A Comma Before the Quote

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I am BACK!!
I hope your holidays were glorious. Mine were lovely even though I was really down and out sick with a throat "thing." I think that, after almost three weeks, I am finally getting better. Can you say "froggy"?
The question of whether to put a comma before quotes when quoting from a document came up on Facebook. This is fairly "long" for our general purposes; however, I feel that we have to make this explanation.
When a conversation has taken place and that conversation is being relayed -- called "discourse" -- quote are appropriate if the words being used are those that would be used when talking directly to someone. This is where I would use the expression "when the person is acting as if these were the words he would use face to face."
These words are separated from the "lead-in words" -- "he said," "I responded," "she replied" -- from the quoted material with punctuation, usually a comma.
...He said, "What do you think you are doing?"
...She said, "I am throwing this out."
...He said, "You are what?"
...She said, "Throwing this out."
This is the rule you all know and probably learned in school.
But when a document is being read into the record, there is no "discourse." This is not a conversation that has taken place that is being relayed..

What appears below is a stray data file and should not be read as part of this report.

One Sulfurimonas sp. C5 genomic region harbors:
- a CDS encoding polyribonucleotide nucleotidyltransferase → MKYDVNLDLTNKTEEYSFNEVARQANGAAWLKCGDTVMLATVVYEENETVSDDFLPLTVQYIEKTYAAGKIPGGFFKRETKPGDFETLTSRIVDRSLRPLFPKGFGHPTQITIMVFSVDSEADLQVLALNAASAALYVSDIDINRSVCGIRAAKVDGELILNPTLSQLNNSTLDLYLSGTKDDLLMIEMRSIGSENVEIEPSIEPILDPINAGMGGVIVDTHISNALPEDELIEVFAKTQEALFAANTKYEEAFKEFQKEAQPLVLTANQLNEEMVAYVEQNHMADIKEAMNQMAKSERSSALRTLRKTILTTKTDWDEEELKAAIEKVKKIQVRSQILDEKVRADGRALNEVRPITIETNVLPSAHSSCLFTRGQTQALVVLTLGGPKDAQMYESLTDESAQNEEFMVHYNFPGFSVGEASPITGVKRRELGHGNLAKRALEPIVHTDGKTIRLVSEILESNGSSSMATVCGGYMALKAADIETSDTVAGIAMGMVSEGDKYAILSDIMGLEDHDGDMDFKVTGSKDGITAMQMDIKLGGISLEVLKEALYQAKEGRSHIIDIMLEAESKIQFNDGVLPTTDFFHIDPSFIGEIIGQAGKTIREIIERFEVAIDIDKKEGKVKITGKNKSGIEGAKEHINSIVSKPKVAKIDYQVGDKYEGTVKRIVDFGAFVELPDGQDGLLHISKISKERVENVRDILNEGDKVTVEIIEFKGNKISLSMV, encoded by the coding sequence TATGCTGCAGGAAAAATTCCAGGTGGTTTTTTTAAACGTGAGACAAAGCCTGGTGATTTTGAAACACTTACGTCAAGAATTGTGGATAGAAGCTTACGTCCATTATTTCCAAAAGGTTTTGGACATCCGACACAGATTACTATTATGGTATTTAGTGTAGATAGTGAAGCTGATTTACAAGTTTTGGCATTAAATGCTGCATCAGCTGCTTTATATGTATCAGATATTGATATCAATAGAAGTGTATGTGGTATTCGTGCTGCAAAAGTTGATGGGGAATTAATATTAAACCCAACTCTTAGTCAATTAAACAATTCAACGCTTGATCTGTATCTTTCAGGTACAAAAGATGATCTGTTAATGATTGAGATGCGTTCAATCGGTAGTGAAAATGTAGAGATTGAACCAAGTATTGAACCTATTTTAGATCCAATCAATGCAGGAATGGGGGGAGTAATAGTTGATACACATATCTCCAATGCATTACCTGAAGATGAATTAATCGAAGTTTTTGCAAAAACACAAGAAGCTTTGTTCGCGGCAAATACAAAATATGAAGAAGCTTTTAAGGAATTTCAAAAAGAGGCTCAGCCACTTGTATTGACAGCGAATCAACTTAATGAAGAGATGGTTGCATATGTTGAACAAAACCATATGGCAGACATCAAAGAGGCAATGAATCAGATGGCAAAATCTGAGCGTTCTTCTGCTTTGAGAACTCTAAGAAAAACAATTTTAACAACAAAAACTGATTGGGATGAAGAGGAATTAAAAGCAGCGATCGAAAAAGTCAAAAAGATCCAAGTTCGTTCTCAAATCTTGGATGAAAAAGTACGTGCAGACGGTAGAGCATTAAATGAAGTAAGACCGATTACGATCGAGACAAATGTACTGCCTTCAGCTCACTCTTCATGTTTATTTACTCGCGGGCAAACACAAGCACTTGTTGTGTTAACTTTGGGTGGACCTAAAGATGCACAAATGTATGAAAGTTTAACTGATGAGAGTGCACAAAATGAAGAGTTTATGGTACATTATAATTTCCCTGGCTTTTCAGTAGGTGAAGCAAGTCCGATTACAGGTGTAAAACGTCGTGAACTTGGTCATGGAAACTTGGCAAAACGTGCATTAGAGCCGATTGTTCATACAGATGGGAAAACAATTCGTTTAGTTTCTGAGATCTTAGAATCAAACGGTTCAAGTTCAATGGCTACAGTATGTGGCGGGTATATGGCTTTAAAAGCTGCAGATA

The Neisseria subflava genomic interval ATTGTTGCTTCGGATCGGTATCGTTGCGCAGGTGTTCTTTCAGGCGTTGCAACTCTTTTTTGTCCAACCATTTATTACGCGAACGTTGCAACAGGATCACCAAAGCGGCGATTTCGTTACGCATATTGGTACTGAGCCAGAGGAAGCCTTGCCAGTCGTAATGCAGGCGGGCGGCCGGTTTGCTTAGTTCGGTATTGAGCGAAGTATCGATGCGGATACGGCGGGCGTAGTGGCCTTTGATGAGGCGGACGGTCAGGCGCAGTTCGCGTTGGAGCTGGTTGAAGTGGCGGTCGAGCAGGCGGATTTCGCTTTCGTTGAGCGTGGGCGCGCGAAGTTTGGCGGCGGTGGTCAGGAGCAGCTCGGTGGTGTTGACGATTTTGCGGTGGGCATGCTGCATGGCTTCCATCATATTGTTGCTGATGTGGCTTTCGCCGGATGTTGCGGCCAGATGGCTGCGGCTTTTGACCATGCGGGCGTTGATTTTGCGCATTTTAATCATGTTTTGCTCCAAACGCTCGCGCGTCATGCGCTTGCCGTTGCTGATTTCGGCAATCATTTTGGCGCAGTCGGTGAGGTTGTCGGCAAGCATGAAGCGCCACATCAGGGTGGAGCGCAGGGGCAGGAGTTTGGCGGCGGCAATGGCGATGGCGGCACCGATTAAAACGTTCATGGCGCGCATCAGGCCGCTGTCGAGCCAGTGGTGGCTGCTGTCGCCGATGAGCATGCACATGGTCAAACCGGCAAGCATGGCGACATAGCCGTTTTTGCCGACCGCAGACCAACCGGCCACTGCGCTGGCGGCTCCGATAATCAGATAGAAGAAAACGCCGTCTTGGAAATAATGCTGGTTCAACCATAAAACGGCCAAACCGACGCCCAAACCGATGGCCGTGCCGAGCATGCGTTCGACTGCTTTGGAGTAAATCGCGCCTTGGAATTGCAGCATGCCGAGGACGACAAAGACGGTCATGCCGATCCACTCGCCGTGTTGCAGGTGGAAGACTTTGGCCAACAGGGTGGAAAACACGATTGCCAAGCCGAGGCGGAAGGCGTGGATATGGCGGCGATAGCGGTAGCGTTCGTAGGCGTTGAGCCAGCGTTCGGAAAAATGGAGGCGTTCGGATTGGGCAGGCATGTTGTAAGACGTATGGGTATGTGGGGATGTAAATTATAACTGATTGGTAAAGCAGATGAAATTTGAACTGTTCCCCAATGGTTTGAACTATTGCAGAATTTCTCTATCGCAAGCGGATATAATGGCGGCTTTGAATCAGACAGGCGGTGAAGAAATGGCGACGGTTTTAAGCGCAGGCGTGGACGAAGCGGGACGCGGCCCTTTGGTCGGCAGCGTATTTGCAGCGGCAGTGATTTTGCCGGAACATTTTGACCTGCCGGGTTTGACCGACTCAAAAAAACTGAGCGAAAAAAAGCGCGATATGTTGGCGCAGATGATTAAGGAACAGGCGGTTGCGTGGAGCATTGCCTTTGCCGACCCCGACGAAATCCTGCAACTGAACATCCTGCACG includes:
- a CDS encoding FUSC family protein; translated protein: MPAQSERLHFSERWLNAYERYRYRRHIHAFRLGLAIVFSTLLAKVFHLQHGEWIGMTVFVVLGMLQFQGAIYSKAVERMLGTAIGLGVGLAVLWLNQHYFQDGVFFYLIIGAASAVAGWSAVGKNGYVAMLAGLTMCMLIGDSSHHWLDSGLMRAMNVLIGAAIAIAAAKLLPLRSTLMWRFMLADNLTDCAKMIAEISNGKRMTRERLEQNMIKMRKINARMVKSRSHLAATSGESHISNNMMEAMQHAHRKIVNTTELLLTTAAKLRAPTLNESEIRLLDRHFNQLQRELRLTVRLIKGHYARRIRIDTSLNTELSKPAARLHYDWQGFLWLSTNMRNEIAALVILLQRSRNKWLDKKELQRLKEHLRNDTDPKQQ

So the rule that comes into play here is the rule about "words used as words." When words are being highlighted or emphasized or defined, they are quoted.
...What do you mean by "in the vicinity?"
...When you say "confidently," exactly how was he acting?
These words do not take a comma before the quotes unless it is appropriate for the sentence in general, that is, unless the grammar calls for it. Rarely do these types of quotes need commas in front of them.
...The document says "It was just after midnight that she was admitted."
...It states "...on the left."
This is where quoting from a document falls. The words from the document are being "highlighted" and need to be quoted. But there is no comma in front of them to separate them from "it says" or "it states." It is not discourse. It is not a conversation that is being relayed. It is just words that are being highlighted.
Happy punctuating!